12 Things You Can Do Today to Save Money

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Boosting how much money we put into our Savings account each month can sometimes be difficult. Especially when we are first starting out. It may seem daunting to look for places within our spending to save a few dollars, but here are twelve things you can do today to start saving money:

  1. Pack your lunch: I started packing my lunch for work everyday about 2 years ago. My lunch usually consists of: almonds, a cheese stick, a salad, a couple of cereal bars or crackers, and a banana. Occasionally there are variations to this, but I do not mind eating roughly the same thing every day, and I make my salad the focal point for any variety. I am a freelance contractor, so I am often driving from job to job. This means I need to leave my lunch in the car, and I do not have access to a microwave. I use this cooler to keep my lunch cold throughout the day. 
  2. Use containers instead of Ziploc bags: I use these Rubbermaid containers to pack my nuts and salad, and the occasional banana bread or other anomaly in my lunch. I also pack a fork for the salad, but I do keep a couple of individually wrapped forks in my car in case I ever forget! If you prefer glass over plastic, here are some Pyrex ones that come highly recommended from fellow lunch-packers.
  3. Clean your own house: For some, this is a crappy suggestion. Perhaps for you, paying someone to clean your house (especially if you have kids) is how you keep your sanity. I totally get it. If the benefits outweigh the cost, I genuinely think you should keep doing what’s working. If not, maybe consider in-sourcing this task. I use the method of doing a little tidying every day most days, to reduce the heavy cleaning I do once a week. I have a rather large house and it takes about 1-2 hours to clean it thoroughly once a week. Sometimes I skip it, and sometimes I vary the degree of cleanliness, but I enjoy loving on my home, some chores are great exercise, and I don’t spend any money to do this.
  4. Use washable rags for everything: When cleaning my house, I use these microfiber cloths to clean everything. I stopped cleaning with paper towels a few months ago, and between my husband and I, we can make a bulk package of paper towels last several months. Bonus: Use cloth napkins instead of disposable napkins/paper towels for meals.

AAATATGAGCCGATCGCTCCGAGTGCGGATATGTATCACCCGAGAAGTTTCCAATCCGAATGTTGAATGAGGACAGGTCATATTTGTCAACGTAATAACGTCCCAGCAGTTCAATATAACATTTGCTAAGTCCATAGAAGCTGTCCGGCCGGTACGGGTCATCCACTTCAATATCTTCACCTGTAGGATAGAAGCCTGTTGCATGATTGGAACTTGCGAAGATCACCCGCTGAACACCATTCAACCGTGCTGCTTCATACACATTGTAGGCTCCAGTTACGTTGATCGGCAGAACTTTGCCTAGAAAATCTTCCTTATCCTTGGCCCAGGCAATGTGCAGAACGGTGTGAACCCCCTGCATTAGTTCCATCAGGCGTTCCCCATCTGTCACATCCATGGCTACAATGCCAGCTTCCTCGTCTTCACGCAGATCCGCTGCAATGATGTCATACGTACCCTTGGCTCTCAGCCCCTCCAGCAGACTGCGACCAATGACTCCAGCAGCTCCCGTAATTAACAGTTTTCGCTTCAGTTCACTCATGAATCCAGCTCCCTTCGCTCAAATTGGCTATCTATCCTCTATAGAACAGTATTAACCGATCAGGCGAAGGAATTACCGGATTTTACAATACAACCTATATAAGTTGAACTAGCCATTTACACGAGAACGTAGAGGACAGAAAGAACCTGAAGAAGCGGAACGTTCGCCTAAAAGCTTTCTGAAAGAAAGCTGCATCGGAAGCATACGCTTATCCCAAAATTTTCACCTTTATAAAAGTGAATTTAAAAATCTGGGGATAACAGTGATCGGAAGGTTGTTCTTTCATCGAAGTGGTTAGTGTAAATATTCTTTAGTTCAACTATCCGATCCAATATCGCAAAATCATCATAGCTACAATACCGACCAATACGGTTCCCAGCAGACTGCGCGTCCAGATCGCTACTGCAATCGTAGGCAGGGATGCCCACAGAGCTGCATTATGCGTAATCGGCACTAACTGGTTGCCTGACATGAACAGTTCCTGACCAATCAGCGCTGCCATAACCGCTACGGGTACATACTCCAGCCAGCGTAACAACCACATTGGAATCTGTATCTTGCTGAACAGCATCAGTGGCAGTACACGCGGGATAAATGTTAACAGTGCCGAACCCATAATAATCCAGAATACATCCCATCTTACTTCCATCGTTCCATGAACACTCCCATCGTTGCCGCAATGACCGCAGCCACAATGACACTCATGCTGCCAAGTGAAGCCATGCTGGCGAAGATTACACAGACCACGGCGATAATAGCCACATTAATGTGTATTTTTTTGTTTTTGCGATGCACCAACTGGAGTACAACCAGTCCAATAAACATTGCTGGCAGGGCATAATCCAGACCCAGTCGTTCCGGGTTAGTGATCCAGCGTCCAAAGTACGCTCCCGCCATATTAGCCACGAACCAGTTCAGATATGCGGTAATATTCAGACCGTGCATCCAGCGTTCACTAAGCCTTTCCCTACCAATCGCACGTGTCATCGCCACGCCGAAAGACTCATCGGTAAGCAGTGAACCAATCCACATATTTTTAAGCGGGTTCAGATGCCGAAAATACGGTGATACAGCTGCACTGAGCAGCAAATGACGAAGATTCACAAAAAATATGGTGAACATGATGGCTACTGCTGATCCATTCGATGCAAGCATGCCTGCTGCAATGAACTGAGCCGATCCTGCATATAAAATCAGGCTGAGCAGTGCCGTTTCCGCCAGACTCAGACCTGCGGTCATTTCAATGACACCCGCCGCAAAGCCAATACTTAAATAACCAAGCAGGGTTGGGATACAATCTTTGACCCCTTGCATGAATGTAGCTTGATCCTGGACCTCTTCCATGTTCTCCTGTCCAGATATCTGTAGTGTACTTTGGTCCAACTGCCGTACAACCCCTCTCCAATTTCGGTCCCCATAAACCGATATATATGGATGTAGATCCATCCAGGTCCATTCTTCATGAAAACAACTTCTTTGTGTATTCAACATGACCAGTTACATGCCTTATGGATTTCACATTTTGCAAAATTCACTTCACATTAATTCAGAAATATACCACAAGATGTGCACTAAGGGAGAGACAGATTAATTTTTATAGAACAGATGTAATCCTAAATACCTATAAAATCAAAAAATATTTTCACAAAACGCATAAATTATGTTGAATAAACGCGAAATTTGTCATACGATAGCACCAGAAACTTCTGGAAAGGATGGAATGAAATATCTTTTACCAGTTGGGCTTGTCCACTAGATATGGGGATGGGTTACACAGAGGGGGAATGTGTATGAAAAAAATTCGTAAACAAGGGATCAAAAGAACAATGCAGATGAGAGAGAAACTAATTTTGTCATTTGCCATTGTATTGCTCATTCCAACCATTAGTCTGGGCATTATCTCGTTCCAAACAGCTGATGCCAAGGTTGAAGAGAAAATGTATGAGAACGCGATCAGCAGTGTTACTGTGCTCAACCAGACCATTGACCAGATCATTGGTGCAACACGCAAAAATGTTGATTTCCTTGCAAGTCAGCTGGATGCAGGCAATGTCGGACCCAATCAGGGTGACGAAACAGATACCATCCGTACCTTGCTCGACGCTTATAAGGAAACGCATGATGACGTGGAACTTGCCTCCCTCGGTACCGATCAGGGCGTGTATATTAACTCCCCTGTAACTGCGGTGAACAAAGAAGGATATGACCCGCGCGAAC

5. Make your meals at home: While cleaning is my purview, cooking is my husband’s, and he batch cooks all of our evening meals at home. We might go out to eat for a special occasion (a birthday, or a retirement meal for a relative), but it is very rare we go out to eat or order-in on a random night. Batch cooking helps for those nights when we are rushed and hungry, or don’t feel like firing up the stove. Preparing meals at home also helps us eat healthy and mindfully, which is a long-term savings win. When I take care of my body, I am in better health, and statistically less likely to have (expensive!) preventable health problems later in life.
  6. Go meatless: My husband and I have been doing a “Meatless Month” where we are challenging ourselves to get creative with our food choices and incorporate more vegetables into our meals. I love meat, and I thought this would suck, but it has been surprisingly enjoyable. I might write more on this in another post, but the pros of going meatless for the month (or even for one day a week) are: 
    1. Spend less money at the grocery store (meat is expensive)
    2. Cook time is less because we aren’t waiting for the meat to cook through
    3. Batch cooking vegetarian meals last much longer (because there are a lot of stir-frys, soups, etc, we can make leftovers last several days!)
    4. Use overlapping ingredients in recipes (ex: an onion or a few bell peppers can be partially used in one recipe, and then again in another, to reduce waste)
    5. Delicious and Healthy!